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And are there not also many strange and unaccountable things in the book of nature, and in the administration of Divine Providence, the design and use of which we cannot see?(5) Nay, are there not

vitæ sequitur, et magna confusio. Atque haud scio, an pietate adversus Deos sublata, fides etiam et societas humani generis, et una excellentissima virtus, justitia, tollatur.”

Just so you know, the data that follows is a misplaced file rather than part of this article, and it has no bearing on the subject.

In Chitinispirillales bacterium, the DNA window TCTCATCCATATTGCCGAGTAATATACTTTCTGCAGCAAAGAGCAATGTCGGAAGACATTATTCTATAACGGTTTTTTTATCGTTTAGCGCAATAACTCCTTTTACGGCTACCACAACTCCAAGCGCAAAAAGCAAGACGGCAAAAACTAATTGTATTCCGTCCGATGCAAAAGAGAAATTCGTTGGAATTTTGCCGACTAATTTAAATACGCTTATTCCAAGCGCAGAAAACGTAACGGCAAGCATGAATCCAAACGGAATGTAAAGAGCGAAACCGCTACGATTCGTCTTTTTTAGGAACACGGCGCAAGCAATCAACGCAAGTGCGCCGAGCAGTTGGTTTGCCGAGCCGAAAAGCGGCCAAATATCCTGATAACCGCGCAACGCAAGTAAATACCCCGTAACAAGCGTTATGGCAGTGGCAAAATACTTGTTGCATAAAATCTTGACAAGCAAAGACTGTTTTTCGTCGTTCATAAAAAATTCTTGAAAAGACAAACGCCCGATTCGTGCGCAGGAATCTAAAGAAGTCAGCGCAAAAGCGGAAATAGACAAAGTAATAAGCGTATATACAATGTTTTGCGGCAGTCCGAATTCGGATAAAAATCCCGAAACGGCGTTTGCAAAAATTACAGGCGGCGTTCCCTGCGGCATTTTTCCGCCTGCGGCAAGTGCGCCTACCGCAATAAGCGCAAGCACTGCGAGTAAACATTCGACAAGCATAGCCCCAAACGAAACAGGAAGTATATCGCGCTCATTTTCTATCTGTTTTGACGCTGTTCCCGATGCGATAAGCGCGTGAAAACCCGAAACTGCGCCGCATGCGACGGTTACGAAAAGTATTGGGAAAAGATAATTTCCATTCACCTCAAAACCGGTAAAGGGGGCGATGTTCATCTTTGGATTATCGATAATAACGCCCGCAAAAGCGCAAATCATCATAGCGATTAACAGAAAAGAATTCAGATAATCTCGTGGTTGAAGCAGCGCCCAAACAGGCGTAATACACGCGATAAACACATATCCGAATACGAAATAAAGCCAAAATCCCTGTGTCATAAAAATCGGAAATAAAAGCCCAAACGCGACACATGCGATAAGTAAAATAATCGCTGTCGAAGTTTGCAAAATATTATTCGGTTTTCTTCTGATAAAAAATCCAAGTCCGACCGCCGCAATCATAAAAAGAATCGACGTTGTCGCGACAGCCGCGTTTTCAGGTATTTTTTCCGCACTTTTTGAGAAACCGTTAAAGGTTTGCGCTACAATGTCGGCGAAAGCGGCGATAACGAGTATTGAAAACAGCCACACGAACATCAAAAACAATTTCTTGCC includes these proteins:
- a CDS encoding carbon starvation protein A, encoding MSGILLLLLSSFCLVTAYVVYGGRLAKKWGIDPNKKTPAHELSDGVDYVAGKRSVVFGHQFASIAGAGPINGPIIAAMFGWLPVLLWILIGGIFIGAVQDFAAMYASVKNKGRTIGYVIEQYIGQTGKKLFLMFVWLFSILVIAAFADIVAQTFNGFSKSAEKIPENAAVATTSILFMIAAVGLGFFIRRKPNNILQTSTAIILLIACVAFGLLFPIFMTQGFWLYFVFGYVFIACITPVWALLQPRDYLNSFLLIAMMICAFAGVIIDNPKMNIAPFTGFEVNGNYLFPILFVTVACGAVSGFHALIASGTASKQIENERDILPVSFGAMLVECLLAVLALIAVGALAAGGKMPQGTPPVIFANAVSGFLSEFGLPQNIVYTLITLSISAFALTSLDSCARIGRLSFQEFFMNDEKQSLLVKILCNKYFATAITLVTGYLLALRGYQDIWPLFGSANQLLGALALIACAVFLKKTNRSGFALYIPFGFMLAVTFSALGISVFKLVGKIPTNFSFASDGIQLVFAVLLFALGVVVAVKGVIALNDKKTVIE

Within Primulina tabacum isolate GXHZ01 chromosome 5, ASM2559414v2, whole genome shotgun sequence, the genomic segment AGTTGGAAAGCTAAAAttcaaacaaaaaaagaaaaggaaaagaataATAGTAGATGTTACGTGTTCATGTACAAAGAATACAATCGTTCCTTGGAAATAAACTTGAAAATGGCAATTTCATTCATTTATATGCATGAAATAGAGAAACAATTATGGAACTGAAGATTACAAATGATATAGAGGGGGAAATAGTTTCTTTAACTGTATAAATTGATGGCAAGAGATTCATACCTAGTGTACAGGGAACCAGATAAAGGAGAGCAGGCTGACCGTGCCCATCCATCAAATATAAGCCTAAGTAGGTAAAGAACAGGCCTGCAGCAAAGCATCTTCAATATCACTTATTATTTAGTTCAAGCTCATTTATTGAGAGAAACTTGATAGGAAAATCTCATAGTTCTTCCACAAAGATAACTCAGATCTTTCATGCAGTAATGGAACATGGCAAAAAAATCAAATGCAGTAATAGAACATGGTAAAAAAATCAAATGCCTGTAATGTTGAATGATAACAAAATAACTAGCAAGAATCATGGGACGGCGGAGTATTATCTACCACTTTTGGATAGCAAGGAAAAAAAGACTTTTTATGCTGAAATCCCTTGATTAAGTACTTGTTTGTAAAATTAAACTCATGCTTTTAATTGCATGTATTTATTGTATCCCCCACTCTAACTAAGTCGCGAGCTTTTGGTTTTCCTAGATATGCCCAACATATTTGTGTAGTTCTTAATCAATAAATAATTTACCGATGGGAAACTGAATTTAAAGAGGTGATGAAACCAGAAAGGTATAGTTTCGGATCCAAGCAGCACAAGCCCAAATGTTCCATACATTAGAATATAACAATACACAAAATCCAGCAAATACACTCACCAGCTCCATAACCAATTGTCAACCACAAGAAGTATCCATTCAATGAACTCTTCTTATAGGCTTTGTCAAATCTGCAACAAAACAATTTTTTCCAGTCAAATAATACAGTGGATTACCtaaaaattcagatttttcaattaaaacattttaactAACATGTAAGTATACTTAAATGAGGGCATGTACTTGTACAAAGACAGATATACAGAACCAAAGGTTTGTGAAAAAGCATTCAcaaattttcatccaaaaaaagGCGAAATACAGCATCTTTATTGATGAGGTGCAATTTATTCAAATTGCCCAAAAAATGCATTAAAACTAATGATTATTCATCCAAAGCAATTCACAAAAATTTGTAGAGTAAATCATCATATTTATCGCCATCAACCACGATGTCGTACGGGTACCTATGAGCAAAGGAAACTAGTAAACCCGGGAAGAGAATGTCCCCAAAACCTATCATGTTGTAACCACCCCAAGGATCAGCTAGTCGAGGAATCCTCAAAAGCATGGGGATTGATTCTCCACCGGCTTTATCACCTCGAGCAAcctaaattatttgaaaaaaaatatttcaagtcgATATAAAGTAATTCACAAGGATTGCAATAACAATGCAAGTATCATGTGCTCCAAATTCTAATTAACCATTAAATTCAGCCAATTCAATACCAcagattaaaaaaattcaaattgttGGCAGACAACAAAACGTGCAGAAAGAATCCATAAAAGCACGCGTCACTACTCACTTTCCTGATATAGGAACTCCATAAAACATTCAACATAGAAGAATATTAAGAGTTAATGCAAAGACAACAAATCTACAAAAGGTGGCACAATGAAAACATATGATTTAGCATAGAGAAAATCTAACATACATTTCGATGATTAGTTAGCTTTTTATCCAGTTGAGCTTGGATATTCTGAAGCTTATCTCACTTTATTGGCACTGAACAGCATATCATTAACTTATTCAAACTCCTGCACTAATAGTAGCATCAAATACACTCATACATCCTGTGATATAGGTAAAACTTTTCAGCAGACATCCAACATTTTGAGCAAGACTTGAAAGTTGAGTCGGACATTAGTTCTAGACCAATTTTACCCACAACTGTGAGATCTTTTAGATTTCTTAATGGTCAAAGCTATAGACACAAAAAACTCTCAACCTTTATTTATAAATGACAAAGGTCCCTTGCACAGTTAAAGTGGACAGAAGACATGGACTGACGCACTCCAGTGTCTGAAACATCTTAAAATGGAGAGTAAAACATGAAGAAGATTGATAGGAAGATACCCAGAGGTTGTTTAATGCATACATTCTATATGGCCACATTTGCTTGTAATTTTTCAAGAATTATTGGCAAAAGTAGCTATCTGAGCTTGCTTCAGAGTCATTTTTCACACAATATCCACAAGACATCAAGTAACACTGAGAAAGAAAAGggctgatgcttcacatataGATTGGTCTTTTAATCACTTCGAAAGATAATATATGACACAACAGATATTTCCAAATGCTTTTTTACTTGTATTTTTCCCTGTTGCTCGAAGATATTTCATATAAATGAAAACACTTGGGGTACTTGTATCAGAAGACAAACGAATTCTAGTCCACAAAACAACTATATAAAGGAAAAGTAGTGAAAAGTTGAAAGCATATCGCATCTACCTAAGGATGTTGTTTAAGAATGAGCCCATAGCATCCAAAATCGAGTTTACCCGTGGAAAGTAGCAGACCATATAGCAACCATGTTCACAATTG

(5) What if there should be some incomprehensible doctrines in the christian religion; some circumstances, which in their causes, or their consequences, pass the reach of human reason; are they to be rejected upon that account?—“ Weigh the matter fairly; and consider whether revealed religion be not, in this respect, just upon the same footing with every other object of your contemplation. Even in mathematics, the science of demonstration itself, though you get over its first principles, and learn to digest the idea of a point without parts, a line without breadth, and a surface without thickness, yet you will find yourselves at a loss to comprehend the perpetual approximation of lines, which can never meet; the doctrine of incommensurables, and of infinity of infinities, each infinitely greater, or infinitely less; not only than any finite quantity, but than each other. In physics, you cannot comprehend the primary cause of any thing; not of the light by which you see; nor of the elasticity of the air, by which you hear; nor of the fire, by which you are warmed. In physiology, you cannot tell, what first gave motion to the heart; nor what continues it; nor why its motion is less voluntary than that of the lungs; nor why you are able to move your arm, to the right or left, by a simple volition; you cannot explain the cause of animal heat; nor comprehend the principle, by which your body was first formed, nor by which it is sustained, nor by which it will be reduced to earth. In natural religion, you cannot comprehend the eternity or omnipresence of the Deity; nor easily understand how his prescience can be consistent with your freedom, or his immutability with the government of moral agents; nor why he did not make all his creatures equally perfect; nor why he did not create them sooner: in short, you cannot look into any branch of knowledge, but you will meet with subjects above your comprehension. The fall and the redemption of human kind are not more incomprehensible, than the creation and conservation of the universe ; the infinite Author of the works of providence, and of nature, is equally inscrutable, equally past our finding out in them both. And it is somewhat remarkable, tha the deepest inquirers into nature have ever thought with most reverence, and spoken with most diffidence concerning those things which, in revealed religion, may seem hard to be understood ; they have ever avoid